3. Arbitrary break-ups need not be arbitrary. Remember Friends?  No?  Good, me neither.  Because Ross and Rachel may well be single-handedly responsible for my hatred of stupid romances, or at least a good part of it.  I hated the “Will they?  Won’t they?”,  I hated the “We’re breaking up!  For real this time!”, and the “We were on a break!” that all boiled down to one thing: neither of them were capable of communicating.  Real love and long-lasting relationships are built on communication.  This isn’t as easy as it sounds, because with half the households in America now considered dysfunctional, there are a lot of folks growing up thinking that emotional abuse and drunken screaming is normal.  The Mister Perfect in a lot of romances isn’t perfect enough to read your mind, and that’s where the relationship gets into trouble.  (Not because of anything the woman did, like being batshit crazy unreasonable, see Rule #1.)  In fact, most of the guys in romances remind me of the Romanticorp robot in Futurama, where it says “My two biggest turn-ons are commitment and changing myself.” (And it still doesn’t save romance guys from the arbitrary break-up!)  Lack of communication is responsible for a lot of unnecessary conflict in a story, kind of the same unnecessary conflict Too Dumb To Live brings to horror movies.  People get stupid and we’re supposed to gasp and care.  If someone cheats or smacks you around, that’s a deal-breaker.  If someone tripped over your cat and didn’t apologize to it or inadvertently insulted your mother, that’s not.  

4.  Beauty shouldn’t always equal goodness, you know. This has to be addressed, just because of the overwhelming “facades-are-everything” message that Hollywood, advertising, and a good chunk of literature express.  (I dare you to look up Cracked.com’s Dating Advice from the Disney Princesses; I DARE you.)  I personally ascribe to Johnny Depp’s quote from Sleepy Hollow: “Evil wears many faces, and none so  dangerous as the face of virtue.”  When looks become the sole reason for a relationship (Man, do I even have to invoke the most egregious example here?), you may as well dip your toes, because you’re somewhere shallow.  A lot of times I find myself reading books with hot guys or girls and wondering “Would the hero/heroine have looked twice at this guy/girl if he/she were hunchbacked and covered in boils?”  I can admit that ugly isn’t fun, but it just seems that looks are pushed too far in the other direction.  That it’s not enough for someone to be inoffensive to the eyes, they’d better be a freaking adonis.  The opposite of this, when authors try to make an overweight housewife desirable, tends to move into Mary Sue or Anti-Sue territory if they’re behaving like the Unfair Sex.  (A hot chick would still be the Unfair Sex, but we’d forgive her for it, right, guys?) A perfectly pleasant homely looking person is really hard to find!  Again, look to Rule# 2 to avoid this pitfall as best you can; it’s not like we’ll all start wanting to read and write about the uggos and fatties getting their true loves.  (Indignant as I can get over this, I know I wouldn’t!)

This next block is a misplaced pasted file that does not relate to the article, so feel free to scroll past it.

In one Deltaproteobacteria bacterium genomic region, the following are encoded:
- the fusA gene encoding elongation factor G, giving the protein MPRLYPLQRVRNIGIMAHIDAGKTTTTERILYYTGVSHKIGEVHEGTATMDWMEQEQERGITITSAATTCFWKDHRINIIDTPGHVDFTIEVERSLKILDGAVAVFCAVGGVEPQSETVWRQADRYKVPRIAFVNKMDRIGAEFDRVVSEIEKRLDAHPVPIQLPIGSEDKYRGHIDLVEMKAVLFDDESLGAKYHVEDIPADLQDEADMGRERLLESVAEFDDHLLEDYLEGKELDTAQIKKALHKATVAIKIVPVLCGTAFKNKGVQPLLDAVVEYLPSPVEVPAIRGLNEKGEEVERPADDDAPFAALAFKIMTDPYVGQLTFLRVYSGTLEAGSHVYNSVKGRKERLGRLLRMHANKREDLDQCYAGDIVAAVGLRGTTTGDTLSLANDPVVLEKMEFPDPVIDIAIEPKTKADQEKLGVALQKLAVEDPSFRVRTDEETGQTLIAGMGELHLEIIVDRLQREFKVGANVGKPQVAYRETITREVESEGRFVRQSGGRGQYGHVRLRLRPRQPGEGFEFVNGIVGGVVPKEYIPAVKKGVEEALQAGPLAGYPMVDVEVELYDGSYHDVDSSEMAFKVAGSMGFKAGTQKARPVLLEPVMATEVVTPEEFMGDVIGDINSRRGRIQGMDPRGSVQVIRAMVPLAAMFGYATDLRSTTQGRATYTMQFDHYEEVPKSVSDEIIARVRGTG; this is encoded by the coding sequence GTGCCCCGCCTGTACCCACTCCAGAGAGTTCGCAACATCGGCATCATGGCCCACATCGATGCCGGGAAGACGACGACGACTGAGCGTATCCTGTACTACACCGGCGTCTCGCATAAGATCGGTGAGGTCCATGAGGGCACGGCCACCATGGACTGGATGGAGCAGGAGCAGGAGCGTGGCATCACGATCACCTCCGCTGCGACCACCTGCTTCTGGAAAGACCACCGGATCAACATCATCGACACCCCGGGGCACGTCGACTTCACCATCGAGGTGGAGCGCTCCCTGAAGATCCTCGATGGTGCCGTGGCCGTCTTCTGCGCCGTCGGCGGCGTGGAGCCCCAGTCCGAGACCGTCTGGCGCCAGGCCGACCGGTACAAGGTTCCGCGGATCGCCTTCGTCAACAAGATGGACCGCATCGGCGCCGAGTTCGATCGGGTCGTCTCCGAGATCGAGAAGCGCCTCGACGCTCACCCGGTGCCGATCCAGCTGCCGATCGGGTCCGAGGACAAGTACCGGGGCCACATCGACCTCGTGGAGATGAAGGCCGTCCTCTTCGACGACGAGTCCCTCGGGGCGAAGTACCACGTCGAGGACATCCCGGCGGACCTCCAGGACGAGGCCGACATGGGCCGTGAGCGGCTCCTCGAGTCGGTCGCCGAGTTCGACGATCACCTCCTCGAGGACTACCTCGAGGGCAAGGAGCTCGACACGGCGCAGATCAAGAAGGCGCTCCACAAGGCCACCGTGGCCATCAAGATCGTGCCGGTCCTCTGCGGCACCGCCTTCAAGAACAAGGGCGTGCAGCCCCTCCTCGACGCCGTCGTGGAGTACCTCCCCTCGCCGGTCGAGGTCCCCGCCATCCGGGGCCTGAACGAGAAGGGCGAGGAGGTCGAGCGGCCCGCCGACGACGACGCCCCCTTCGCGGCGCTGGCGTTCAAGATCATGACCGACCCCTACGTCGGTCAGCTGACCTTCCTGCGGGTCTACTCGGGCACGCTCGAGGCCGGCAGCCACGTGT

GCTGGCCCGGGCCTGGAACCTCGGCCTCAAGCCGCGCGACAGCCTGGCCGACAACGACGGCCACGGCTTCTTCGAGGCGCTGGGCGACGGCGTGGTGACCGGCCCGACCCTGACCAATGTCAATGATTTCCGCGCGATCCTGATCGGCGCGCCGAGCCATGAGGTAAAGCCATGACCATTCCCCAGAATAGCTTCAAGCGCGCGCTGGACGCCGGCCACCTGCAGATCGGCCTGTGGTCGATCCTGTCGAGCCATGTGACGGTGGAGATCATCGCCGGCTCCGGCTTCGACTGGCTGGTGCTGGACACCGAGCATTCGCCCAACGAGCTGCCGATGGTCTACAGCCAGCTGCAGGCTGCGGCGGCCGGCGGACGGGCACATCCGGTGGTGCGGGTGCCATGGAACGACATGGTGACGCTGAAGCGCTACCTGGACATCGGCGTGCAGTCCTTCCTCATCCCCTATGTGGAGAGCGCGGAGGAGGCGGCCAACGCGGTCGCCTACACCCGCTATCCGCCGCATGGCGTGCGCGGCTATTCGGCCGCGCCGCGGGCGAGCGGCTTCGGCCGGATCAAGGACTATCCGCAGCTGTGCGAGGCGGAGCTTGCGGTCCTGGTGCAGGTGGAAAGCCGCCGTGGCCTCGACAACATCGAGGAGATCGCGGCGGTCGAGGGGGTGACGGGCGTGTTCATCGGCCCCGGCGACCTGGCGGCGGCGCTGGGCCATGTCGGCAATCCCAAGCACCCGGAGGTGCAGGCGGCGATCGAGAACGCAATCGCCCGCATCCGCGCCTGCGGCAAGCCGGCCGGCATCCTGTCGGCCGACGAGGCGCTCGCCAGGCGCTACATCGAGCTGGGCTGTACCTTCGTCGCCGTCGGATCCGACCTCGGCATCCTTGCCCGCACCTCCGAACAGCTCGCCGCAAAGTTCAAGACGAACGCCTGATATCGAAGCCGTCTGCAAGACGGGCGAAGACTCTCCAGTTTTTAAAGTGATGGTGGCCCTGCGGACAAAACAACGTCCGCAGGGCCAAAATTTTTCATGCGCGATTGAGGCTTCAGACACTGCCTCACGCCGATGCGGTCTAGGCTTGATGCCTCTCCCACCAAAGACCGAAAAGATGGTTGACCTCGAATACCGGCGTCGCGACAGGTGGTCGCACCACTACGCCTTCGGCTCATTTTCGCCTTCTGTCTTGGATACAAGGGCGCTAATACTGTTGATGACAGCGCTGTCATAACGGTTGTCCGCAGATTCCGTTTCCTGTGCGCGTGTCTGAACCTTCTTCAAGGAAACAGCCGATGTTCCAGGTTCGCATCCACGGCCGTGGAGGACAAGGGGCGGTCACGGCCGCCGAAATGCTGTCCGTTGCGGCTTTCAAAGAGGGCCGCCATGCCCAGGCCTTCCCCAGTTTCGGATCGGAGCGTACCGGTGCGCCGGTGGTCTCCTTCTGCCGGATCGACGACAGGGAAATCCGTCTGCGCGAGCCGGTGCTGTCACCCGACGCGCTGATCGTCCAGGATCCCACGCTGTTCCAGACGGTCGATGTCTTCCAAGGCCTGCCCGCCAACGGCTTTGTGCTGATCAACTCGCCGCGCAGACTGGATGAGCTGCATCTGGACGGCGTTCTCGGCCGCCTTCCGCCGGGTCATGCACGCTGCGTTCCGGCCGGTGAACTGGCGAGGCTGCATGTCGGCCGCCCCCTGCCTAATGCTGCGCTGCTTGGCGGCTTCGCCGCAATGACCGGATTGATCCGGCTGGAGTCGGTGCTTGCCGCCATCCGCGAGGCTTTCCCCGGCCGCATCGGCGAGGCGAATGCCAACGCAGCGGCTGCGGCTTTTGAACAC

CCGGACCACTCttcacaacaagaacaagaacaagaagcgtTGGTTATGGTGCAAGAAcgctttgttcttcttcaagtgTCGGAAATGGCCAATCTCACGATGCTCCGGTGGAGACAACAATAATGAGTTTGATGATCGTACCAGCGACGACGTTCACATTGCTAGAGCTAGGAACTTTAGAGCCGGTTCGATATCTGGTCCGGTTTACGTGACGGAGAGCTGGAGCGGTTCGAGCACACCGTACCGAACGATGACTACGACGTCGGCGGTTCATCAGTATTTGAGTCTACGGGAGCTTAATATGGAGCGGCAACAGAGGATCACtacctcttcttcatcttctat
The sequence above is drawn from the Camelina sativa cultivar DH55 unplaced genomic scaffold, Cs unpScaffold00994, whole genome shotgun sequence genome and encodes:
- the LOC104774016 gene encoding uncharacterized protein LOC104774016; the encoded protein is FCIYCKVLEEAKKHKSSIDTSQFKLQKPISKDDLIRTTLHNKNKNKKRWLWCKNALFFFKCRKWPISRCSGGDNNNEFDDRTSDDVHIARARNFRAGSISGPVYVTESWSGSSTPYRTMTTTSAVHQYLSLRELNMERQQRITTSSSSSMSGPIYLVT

5.  The relationship should parallel the main journey of the hero. Remember the last blog entry, where the hero’s goals have to be clear and so on?  The romantic journey should serve as the reward for the hero overcoming his inner and outer obstacles.  The girl didn’t want to be with the guy when he was a drunkard, but now that he’s gone through AA, he respects himself and her, and they fall in love.  (Or something.)  A lot of stories don’t do this; that the relationship is everything, it is the journey, and well ... you know where you end up. (Coughcoughtwilightcoughcough.) The movie Rocky is actually a good example of this done right, because Rocky overcomes physical and inner challenges to reach his goals, but his ultimate reward and satisfaction is Adrian’s presence in his life.  (For that matter, Shaun of the Dead does a great job of showing how the girl is the Hero’s Elixir, his ultimate reward for his zombie ordeal.)  A relationship should add to the character, show us a side we haven’t seen before.  A good chunk of fanfiction is this concept alone, usually sadly and hilariously executed.  This should also be true of the Love Interest, who, I’ve noticed, tends to be a cardboard jigsaw piece that, held correctly, neatly fits into the main character’s flaws to make a wonderful, wonderful whole.  Except that it’s flat and stupid and we all know it won’t last.  The relationship should last because we’ve seen the hero become someone different and worthwhile, both having earned and being worthy of the relationship.
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TheWhiteJewel's avatar
THANK YOU. I am a firm lover of romance but not without these 5 rules. You've no idea how many times I have yelled at the screen when watching chick flicks or whatever or gritted my teeth while reading a lurid book. WHERE IS THE CHARACTER DEVELOPMENT. 

Also, I've never really like character who were just there to be "Love Interest". Characters who are in a relationship should still be a character in their right. Which is a shame because I don't see it as often as I should. If there is no development or that much interaction between them how am I supposed to care whatever the outcome of their relationship is? Why are they even together in the first place? What will keep them together beyond "they're hot" or "they were the first to approach me romantically"?